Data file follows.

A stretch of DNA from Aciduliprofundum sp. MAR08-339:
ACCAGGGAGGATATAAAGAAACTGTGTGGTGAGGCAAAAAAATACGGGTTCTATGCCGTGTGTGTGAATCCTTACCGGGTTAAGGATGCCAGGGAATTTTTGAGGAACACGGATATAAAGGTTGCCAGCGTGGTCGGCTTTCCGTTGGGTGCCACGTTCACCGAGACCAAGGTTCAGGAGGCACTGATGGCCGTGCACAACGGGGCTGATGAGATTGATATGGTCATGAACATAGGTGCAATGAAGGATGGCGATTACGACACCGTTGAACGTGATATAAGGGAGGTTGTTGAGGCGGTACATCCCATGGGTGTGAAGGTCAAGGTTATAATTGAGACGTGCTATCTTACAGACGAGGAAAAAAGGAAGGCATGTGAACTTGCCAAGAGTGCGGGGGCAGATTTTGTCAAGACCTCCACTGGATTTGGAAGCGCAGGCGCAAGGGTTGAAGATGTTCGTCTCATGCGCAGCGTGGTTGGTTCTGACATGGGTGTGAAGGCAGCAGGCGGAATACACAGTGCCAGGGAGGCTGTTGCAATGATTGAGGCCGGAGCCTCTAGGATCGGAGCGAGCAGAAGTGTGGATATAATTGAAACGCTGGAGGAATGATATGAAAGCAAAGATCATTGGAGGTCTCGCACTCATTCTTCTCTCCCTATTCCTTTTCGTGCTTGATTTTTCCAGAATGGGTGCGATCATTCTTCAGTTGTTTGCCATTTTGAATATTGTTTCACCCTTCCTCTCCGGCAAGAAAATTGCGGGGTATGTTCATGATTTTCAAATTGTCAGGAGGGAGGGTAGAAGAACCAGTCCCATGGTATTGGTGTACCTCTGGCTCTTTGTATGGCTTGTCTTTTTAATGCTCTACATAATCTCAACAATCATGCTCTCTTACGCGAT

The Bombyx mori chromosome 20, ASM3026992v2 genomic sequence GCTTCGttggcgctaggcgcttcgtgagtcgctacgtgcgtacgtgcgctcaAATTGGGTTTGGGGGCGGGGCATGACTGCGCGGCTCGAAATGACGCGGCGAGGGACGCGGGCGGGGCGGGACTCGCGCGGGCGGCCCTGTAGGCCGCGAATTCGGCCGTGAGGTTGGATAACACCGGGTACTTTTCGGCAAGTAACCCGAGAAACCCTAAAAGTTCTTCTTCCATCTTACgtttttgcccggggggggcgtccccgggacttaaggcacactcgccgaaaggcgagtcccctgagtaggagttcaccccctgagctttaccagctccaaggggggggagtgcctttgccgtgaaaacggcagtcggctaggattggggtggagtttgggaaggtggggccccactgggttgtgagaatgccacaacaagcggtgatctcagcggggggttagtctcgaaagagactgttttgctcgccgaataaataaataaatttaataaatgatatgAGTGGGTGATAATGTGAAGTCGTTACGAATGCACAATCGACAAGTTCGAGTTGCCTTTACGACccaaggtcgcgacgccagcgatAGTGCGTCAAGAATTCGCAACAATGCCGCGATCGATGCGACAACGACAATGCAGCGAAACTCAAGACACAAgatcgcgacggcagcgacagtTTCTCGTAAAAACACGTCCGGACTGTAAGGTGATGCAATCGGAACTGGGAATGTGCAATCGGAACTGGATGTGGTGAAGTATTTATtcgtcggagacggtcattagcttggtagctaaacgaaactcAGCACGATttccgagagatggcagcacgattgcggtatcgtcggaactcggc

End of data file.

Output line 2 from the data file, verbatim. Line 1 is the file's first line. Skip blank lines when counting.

ACCAGGGAGGATATAAAGAAACTGTGTGGTGAGGCAAAAAAATACGGGTTCTATGCCGTGTGTGTGAATCCTTACCGGGTTAAGGATGCCAGGGAATTTTTGAGGAACACGGATATAAAGGTTGCCAGCGTGGTCGGCTTTCCGTTGGGTGCCACGTTCACCGAGACCAAGGTTCAGGAGGCACTGATGGCCGTGCACAACGGGGCTGATGAGATTGATATGGTCATGAACATAGGTGCAATGAAGGATGGCGATTACGACACCGTTGAACGTGATATAAGGGAGGTTGTTGAGGCGGTACATCCCATGGGTGTGAAGGTCAAGGTTATAATTGAGACGTGCTATCTTACAGACGAGGAAAAAAGGAAGGCATGTGAACTTGCCAAGAGTGCGGGGGCAGATTTTGTCAAGACCTCCACTGGATTTGGAAGCGCAGGCGCAAGGGTTGAAGATGTTCGTCTCATGCGCAGCGTGGTTGGTTCTGACATGGGTGTGAAGGCAGCAGGCGGAATACACAGTGCCAGGGAGGCTGTTGCAATGATTGAGGCCGGAGCCTCTAGGATCGGAGCGAGCAGAAGTGTGGATATAATTGAAACGCTGGAGGAATGATATGAAAGCAAAGATCATTGGAGGTCTCGCACTCATTCTTCTCTCCCTATTCCTTTTCGTGCTTGATTTTTCCAGAATGGGTGCGATCATTCTTCAGTTGTTTGCCATTTTGAATATTGTTTCACCCTTCCTCTCCGGCAAGAAAATTGCGGGGTATGTTCATGATTTTCAAATTGTCAGGAGGGAGGGTAGAAGAACCAGTCCCATGGTATTGGTGTACCTCTGGCTCTTTGTATGGCTTGTCTTTTTAATGCTCTACATAATCTCAACAATCATGCTCTCTTACGCGAT